As we round the corner into a new year, and with another SIA Snow Show on the horizon, we thought we’d look back at some of the 2017 ski and snowboard industry trends (predicted at the 2016 show) to give you a quick run down of the top 3 ski and snowboard trends we’ve loved the most.
The 2017 Hits
1. Surf-inspired snowboard design
Image from jonessnowbards.com
Snowboarding has long been described as feeling like surfing on snow, but this year will really see hydrodynamics sink its teeth into snowboard design and technology. Brands like Jones and Lib Tech are collaborating with surf board shapers such as Chris Christensen and Matt Biolos to introduce wider and shorter shapes to their all-powder decks.
If you want extra float in the powder you need more surface area. Traditionally, to get more surface area you had to go longer, increasing the length of your snowboard and often having to sacrifice maneuverability in exchange for float.
One of the great advantages of surf-inspired snowboard design is that there is no sacrifice, and Jones’ SPOON 3D-base design is leading the charge. The video below explains how the hydrodyanmic shape works on their Storm Chaser snowboard.
Now, the idea of “boat-shaped” skis and snowboards are nothing new. Maybe you’ll remember the Atomic’s horizontal rocker called “HRZN Tech” or Salomon’s BBR ski that was reportedly came from its designer’s (Bertrand Krafft) love of surfing. But the technology has never really stuck…until now. Perhaps that’s because of how different skiing actually is to surfing, it could be that the technology just doesn’t transfer well enough to give a truly industry-changing experience that sticks, for skiers.
Snowboarding is already so close to surfing, that we’re certain this won’t be the last you’ll hear about hydrodynamic design.
2. Carving skis are back & so is the mid-2000’s
One of the biggest trends reported for 2017 was the shrinking waistline of almost all the major ski brands. It seems we’re moving away from the “one ski to rule” them all mentality and back into having a quiver of purpose-built gear.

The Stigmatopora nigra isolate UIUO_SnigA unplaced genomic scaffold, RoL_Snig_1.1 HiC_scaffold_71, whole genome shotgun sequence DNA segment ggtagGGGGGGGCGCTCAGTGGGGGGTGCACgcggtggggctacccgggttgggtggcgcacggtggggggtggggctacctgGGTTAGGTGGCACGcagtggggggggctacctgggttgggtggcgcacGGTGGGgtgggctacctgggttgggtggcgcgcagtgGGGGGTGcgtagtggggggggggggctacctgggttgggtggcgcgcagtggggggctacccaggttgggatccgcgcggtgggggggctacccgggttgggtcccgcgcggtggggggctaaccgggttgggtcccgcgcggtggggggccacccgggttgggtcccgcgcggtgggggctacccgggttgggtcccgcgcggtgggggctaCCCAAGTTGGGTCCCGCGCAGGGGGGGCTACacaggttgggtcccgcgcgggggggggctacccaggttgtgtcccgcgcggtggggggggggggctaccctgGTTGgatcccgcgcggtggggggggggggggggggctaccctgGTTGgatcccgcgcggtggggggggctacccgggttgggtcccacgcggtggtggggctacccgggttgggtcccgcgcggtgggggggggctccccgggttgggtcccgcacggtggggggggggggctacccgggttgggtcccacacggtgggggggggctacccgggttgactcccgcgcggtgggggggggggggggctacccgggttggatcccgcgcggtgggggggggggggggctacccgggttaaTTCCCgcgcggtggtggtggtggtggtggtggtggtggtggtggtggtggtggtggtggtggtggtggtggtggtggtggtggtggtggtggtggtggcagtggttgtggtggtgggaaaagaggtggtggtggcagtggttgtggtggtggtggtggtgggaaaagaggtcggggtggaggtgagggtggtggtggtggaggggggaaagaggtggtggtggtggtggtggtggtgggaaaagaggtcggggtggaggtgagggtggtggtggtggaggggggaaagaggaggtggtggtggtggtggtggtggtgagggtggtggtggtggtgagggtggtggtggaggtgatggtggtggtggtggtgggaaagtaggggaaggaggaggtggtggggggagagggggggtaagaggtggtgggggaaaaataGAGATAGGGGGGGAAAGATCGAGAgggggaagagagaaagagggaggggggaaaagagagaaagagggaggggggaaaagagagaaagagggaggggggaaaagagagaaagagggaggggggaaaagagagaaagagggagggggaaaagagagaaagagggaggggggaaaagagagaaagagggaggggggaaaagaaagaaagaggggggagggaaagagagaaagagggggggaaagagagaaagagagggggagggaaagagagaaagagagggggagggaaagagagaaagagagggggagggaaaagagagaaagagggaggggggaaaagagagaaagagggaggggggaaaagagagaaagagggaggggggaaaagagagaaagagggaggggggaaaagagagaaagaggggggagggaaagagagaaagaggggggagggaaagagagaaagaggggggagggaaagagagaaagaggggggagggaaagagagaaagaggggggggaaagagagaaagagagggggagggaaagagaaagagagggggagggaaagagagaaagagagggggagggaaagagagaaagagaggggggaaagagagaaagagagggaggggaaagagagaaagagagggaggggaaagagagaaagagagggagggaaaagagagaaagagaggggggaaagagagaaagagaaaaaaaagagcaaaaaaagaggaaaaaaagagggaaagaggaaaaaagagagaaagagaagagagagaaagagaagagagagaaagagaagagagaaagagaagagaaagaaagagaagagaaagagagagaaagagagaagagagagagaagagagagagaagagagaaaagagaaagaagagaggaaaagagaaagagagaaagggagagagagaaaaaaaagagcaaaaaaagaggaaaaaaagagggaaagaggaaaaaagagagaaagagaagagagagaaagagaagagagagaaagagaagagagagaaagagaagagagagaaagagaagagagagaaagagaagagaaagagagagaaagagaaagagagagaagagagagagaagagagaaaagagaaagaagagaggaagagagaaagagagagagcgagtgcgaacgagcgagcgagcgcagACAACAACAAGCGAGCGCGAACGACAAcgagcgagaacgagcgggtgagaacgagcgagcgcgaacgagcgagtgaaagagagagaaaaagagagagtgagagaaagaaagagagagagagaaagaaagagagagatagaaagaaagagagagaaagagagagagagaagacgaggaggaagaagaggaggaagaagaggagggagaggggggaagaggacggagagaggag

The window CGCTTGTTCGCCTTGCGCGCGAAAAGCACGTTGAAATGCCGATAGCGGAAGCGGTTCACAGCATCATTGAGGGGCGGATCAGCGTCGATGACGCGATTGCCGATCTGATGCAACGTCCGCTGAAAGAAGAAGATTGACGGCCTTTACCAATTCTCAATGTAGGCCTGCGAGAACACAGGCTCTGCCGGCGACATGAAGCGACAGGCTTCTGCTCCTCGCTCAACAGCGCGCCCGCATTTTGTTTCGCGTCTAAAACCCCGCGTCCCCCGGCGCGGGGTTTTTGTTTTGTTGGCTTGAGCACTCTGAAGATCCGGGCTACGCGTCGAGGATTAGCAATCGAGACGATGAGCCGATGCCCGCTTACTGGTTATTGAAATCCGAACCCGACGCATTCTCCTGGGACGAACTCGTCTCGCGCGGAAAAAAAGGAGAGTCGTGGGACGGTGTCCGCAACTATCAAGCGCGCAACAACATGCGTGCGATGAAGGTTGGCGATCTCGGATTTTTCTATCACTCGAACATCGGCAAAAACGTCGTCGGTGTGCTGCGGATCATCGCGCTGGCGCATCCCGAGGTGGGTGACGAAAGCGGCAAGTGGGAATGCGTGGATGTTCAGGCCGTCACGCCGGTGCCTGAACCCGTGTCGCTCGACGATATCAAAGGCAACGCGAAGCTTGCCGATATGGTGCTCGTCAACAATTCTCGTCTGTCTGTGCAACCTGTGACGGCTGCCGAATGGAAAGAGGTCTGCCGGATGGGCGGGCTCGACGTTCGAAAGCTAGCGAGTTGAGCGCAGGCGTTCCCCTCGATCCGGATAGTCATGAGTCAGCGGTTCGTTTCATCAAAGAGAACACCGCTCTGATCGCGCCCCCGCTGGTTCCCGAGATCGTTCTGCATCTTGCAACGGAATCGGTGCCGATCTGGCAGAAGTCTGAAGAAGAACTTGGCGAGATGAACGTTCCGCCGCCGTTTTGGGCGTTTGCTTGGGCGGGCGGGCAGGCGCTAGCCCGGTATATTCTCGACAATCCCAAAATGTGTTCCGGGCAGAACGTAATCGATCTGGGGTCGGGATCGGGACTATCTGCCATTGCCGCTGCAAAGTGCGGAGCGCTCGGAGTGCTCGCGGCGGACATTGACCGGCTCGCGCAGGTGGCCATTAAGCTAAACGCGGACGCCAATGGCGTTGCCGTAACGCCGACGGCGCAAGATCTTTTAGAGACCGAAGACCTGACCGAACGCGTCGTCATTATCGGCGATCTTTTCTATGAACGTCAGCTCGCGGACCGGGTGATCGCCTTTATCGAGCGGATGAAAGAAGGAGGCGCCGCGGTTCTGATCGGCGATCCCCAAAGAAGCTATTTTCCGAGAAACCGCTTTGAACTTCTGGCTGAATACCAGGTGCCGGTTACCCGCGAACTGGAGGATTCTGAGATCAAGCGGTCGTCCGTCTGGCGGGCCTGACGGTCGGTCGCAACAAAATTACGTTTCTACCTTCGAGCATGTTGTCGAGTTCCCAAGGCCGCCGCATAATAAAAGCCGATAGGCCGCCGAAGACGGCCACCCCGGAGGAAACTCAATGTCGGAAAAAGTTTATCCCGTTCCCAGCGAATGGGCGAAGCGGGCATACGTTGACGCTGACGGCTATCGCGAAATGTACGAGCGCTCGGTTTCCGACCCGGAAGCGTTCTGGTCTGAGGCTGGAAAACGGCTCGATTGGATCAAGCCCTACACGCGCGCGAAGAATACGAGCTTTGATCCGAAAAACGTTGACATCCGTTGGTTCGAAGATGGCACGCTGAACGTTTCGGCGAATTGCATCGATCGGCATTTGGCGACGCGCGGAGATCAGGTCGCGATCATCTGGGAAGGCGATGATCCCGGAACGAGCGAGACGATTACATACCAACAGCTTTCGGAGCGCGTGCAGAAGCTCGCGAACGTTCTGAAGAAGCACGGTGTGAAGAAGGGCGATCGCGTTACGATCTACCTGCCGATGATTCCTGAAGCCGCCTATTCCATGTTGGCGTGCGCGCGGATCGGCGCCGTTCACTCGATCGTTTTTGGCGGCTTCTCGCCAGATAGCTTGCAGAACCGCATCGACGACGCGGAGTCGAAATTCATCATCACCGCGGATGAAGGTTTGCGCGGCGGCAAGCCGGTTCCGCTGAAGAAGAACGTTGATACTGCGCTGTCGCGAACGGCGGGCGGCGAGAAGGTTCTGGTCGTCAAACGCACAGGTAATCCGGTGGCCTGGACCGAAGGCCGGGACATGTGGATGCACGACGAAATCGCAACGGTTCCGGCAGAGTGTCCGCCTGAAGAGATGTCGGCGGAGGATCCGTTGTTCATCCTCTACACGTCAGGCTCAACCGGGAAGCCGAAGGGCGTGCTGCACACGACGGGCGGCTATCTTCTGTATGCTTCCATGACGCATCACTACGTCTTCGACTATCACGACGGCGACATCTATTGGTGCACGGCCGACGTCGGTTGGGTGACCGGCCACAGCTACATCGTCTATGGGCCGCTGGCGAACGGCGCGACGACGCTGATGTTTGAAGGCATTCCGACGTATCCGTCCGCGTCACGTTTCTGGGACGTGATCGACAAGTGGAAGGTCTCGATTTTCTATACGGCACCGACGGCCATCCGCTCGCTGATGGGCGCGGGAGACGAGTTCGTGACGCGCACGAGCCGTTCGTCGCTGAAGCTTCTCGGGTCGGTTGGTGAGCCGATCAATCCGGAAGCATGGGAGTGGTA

Just as we’re seeing snowboard brands creating powder-only snowboards, we’re seeing ski brands reinventing the joy of carving by adding back in features such as layers of steel, flat tails, traditional camber, and no nose rocker.
As Ryan Dunfee from Teton Gravity Research put it at the 2016 SIA show “get ready to see the skis you bought 10 years ago”.
3. Concussion prevention with MIPS becomes standard
MIPS is a “low-friction slip plane” that works by absorbing and deflecting more of the damaging rotational forces placed on the brain during a fall.
Most helmets are tested by dropping them vertically on to a flat surface in a lab. But, unless you’re doing a swan dive from a balcony in an art gallery with a polished concrete floor, the chances of the standard helmet tests replicating your real-life skiing or snowboarding falls are very low. The MIPS lab does things differently. They test their helmets using sliding surfaces that simulate hitting the ground at an angle as it would if you were to fall while moving.
This video from Bell (originally created for their mountain bike helmets) explains the importance of preventing rotational forces on the brain and how having a MIPS floating layer can help.
Founded by five biomechanics specialists from the Royal Institute of Technology (KTH) in Sweden, MIPS now has over 50 brand partners that include snowsports, motorsports, and mountain biking giants Specialized, Fox, Bontrager, Smith, and Giro, MIPS is becoming a priority for anyone who wears a helmet for the sport.
If you’re a bit of a science nerd like us, here is is a 360º demonstration of the MIPS testing and a walk-through of their lab in Sweden.
Let us know if we missed one of your favourite trends or technologies off the list by leaving us a comment on Facebook or Twitter.